Macreedy led them along in a zigzag pattern, but always stayed within the bounds of the path. They could see the lightning crashing across the sky and charging into the tree tops as if trying to get at them. It became slow going for this short leg of the journey, but they could not go faster as the elements all seemed arrayed against them. No one spoke, though they could hardly hear each other above the thunder. Then again, by that point no one seemed in the mood to speak.
There were no mishaps. After the mud, everyone felt perfectly willing to follow Macreedy’s path; but then just before the seventh and last turn, when the rain slackened to a drizzle, the bugs, dust and mud had become only nominally annoying, and the wind dropped to tolerable levels, Macreedy himself got surprised.
It looked like a man, armored, sword drawn; except that he stood a good seven feet tall and skinny as a pole. He looked almost like bones to which a small bit of flesh barely clung. Every man there got ready to draw sword against the enemy. Gerraint had to yell fast.
“Hold to your charges! Do not let go, no matter what!”
Everyone stopped. They could hardly fight and still hold on to an elf maiden. Macreedy, at the same time, kept Arthur’s sword arm pinned.
“Damn it, man,” Arthur swore, but Macreedy would not let go.
“What right have you to keep me from my home?” Gerraint spoke boldly as he drew Wyrd, the sword of fate.
“Your home?” The tall man laughed. The swords rang once against each other and the men began to circle to gauge their opponent and look for a weak point to attack. Clearly, both knew the craft, and well.
“Of course it is my home. I took it. I built it,” Gerraint said. The swords rang again, and the circling continued. “I cleaned out the Formor vermin.”
The circling stopped. The giant roared and advanced suddenly. Gerraint got caught by surprise, but he was too much of a seasoned soldier to go down to a berserker. Anger is generally not a good tactic. Gerraint parried, side stepped and ran his sword along the man’s stomach and arm. He did not make a deep wound, hardly life threatening, but it was first blood.
The giant stopped, hand on stomach. It lifted its’ hand as if utterly surprised by the blood. It looked at the drips with incomprehension in its eyes, and spoke at last. “I’m bleeding,” the giant said. “In twice times two thousand years I have never been bled.” It spun to face Gerraint. “Who are you?”
Gerraint now looked puzzled. “Who are you?”
“I am Damien. Last of the Formor. But I’m bleeding.” Damien could just not grasp the concept.
Damien had to struggle a minute to answer. “To protect the beauty of loveliness,” Damien said.
“Who.” Damien started coming to his senses. “She who remains of Tara.”
“Rhiannon?” Gerraint guessed, but the Formor shook his head. “You mean there is another one? God preserve me from all my disobedient children!”
“Your children?” The Formor stared at him, and it was not a kindly look. The stomach still dripped, but the arm already started crusting over.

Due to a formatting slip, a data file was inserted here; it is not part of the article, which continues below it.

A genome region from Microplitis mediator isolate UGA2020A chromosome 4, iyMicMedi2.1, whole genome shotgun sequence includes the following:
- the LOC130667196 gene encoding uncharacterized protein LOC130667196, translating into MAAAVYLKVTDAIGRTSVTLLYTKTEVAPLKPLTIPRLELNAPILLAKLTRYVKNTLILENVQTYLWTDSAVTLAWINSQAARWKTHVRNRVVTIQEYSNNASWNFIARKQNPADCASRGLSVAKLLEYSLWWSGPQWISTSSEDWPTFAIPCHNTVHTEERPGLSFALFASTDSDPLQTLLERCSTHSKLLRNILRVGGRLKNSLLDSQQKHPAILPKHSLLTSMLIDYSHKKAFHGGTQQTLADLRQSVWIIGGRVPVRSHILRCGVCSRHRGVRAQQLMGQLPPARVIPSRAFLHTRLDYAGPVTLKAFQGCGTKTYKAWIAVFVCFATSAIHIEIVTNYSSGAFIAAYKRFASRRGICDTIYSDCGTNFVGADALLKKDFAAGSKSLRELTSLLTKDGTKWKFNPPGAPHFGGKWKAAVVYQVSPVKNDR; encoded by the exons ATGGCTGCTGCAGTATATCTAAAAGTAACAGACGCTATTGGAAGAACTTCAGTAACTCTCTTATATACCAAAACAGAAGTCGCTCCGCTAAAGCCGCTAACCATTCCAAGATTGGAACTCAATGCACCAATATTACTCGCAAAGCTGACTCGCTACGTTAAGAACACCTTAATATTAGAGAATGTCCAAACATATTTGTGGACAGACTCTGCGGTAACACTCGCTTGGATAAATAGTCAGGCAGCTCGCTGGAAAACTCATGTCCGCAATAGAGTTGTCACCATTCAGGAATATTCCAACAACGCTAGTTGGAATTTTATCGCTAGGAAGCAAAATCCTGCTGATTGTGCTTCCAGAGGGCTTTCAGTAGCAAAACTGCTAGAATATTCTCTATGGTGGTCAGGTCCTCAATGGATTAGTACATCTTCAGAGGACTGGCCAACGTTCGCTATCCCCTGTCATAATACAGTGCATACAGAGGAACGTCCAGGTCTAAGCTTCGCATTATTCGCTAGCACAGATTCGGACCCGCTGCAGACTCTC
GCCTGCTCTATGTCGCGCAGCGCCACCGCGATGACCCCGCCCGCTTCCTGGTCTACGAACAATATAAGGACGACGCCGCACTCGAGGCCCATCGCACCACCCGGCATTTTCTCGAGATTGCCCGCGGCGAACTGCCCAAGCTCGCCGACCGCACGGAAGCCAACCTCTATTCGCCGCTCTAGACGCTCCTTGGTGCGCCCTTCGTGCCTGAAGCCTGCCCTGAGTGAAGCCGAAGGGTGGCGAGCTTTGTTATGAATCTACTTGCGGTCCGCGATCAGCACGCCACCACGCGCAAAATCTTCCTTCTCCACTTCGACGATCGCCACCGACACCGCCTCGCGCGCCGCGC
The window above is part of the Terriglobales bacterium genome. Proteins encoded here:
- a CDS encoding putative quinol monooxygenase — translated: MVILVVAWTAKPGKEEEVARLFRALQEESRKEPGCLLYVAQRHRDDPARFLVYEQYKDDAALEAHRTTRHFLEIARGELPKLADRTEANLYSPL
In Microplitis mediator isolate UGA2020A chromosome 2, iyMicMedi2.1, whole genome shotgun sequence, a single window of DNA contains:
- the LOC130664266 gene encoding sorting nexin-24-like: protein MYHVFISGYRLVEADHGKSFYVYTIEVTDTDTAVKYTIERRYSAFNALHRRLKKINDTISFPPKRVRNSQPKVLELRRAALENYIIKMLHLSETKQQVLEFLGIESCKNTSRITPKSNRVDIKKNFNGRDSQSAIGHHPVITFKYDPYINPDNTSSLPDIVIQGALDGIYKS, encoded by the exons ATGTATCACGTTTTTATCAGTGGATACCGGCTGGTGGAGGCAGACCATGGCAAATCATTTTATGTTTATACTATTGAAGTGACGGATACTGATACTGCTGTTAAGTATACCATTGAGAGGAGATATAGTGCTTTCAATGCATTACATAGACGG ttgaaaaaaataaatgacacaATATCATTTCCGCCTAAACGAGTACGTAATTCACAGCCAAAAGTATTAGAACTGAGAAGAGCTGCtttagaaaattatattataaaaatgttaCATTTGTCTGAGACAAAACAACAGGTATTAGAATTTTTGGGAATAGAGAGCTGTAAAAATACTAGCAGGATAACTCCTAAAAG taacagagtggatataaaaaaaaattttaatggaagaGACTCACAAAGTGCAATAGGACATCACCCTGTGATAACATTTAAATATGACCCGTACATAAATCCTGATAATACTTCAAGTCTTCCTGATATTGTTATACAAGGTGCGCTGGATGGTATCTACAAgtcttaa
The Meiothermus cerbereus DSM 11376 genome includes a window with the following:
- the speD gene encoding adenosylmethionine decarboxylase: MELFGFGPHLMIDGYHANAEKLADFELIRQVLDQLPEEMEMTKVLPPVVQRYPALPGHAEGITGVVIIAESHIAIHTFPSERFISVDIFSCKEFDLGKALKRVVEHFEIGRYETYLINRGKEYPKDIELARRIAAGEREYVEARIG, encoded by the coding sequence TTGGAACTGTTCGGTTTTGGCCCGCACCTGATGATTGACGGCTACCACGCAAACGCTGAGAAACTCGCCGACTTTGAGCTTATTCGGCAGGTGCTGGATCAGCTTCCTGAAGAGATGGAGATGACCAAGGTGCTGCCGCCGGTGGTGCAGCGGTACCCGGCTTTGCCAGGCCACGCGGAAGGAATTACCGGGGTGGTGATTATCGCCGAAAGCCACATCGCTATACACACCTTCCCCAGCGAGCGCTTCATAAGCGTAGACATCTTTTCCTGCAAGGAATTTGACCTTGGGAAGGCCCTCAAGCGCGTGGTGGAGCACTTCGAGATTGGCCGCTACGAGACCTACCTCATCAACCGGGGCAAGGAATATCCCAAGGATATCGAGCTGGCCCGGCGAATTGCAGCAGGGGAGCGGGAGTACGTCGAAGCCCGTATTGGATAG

“I am the Kairos,” Gerraint said, with a glimpse at his companions. “That is all you need to know, but maybe you can figure out the rest for yourself.”
The Formor opened his mouth and shut it almost as quickly, finally lowered his eyes. Gerraint wiped and sheathed his sword. The Formor lunged, but found Gerraint’s long knife planted deep in the giant’s chest.
“She will not be far behind you,” Gerraint said, as the giant’s eyes rolled up and the Formor collapsed to the ground. The flesh and blood and bone that had been, decayed rapidly and became dust to be carried off on the wind. Gerraint retrieved his blade.
“Treachery of the highest order,” Macreedy said.
“Unknowing and innocent, perhaps,” Gerraint felt gracious. “But now we must hurry.”
“Clearly,” Arthur agreed. No one wanted to say outright that she who was left at Tara, whoever the beauty of loveliness was, might very well have helped the others find their way to Avalon.
They turned the seventh turn, and all went calm, but it became like the stillness before the tornado. “Get down.” Several voices rang at once, but they were hardly heard above the din. It sounded to Gerraint like the train had leapt from the tracks.
“Damn, disobedient, teen-aged, doofuses, dipsticks.” Gerraint moved forward with each word, dragged Macreedy along as Macreedy had hold of Gerraint’s ankle with his free hand. His other hand was still clamped around Arthur’s arm while Arthur got preoccupied holding on to his boot where Mesalwig seemed to have a death grip.
“Dern, indifferent, indescribable, daughter!”
The wind began to whip Gwynyvar’s dress into her legs and cause sharp pain, and once it appeared to grab her and tried to lift her from the ground altogether. Luckless and Lancelot both had to grab her to keep her grounded, and Lancelot’s elf maiden had to wrap her arms around Lancelot’s neck to ride on his back.
“There’s no place like home. There’s no place like home,” Gerraint shouted.
“You’re weird,” Arthur shouted back.
“Thank you,” Gerraint said, and he almost lost his grip on the dirt. “Stop it!” He began to shout. “Stop it!” The force of the wind arrayed against them became unbearable. He yelled a third time, “Stop it!” And the wind stopped, suddenly and absolutely, and everyone fell forward into a hole and landed in the dirt with a thump.
Everyone lands in Tara only to be confronted by the guardian goddess, and she is not happy with having intruders in her home. Monday: Tara to Avalon. Until then, Happy Reading.